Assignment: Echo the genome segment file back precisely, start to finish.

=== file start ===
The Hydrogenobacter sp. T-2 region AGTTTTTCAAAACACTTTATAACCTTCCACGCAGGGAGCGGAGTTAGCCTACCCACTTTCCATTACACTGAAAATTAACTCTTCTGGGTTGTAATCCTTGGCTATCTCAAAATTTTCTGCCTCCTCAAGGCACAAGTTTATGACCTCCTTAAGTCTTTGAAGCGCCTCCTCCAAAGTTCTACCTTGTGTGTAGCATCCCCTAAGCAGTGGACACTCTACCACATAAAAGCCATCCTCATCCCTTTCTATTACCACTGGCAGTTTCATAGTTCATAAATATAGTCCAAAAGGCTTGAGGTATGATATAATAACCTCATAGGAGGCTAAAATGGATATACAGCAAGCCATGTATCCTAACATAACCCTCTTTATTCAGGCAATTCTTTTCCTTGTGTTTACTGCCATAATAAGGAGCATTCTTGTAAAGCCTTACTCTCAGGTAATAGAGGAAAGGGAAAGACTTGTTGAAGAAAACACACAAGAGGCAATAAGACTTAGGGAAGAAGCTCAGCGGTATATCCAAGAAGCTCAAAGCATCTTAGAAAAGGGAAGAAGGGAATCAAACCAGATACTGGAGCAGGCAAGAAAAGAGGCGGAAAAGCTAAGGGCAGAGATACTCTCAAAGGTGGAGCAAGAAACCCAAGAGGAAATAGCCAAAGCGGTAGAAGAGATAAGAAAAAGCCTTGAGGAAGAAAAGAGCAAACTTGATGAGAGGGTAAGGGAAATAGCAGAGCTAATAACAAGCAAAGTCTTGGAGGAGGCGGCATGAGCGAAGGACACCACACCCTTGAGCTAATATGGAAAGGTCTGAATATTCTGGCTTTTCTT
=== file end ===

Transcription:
The Hydrogenobacter sp. T-2 region AGTTTTTCAAAACACTTTATAACCTTCCACGCAGGGAGCGGAGTTAGCCTACCCACTTTCCATTACACTGAAAATTAACTCTTCTGGGTTGTAATCCTTGGCTATCTCAAAATTTTCTGCCTCCTCAAGGCACAAGTTTATGACCTCCTTAAGTCTTTGAAGCGCCTCCTCCAAAGTTCTACCTTGTGTGTAGCATCCCCTAAGCAGTGGACACTCTACCACATAAAAGCCATCCTCATCCCTTTCTATTACCACTGGCAGTTTCATAGTTCATAAATATAGTCCAAAAGGCTTGAGGTATGATATAATAACCTCATAGGAGGCTAAAATGGATATACAGCAAGCCATGTATCCTAACATAACCCTCTTTATTCAGGCAATTCTTTTCCTTGTGTTTACTGCCATAATAAGGAGCATTCTTGTAAAGCCTTACTCTCAGGTAATAGAGGAAAGGGAAAGACTTGTTGAAGAAAACACACAAGAGGCAATAAGACTTAGGGAAGAAGCTCAGCGGTATATCCAAGAAGCTCAAAGCATCTTAGAAAAGGGAAGAAGGGAATCAAACCAGATACTGGAGCAGGCAAGAAAAGAGGCGGAAAAGCTAAGGGCAGAGATACTCTCAAAGGTGGAGCAAGAAACCCAAGAGGAAATAGCCAAAGCGGTAGAAGAGATAAGAAAAAGCCTTGAGGAAGAAAAGAGCAAACTTGATGAGAGGGTAAGGGAAATAGCAGAGCTAATAACAAGCAAAGTCTTGGAGGAGGCGGCATGAGCGAAGGACACCACACCCTTGAGCTAATATGGAAAGGTCTGAATATTCTGGCTTTTCTT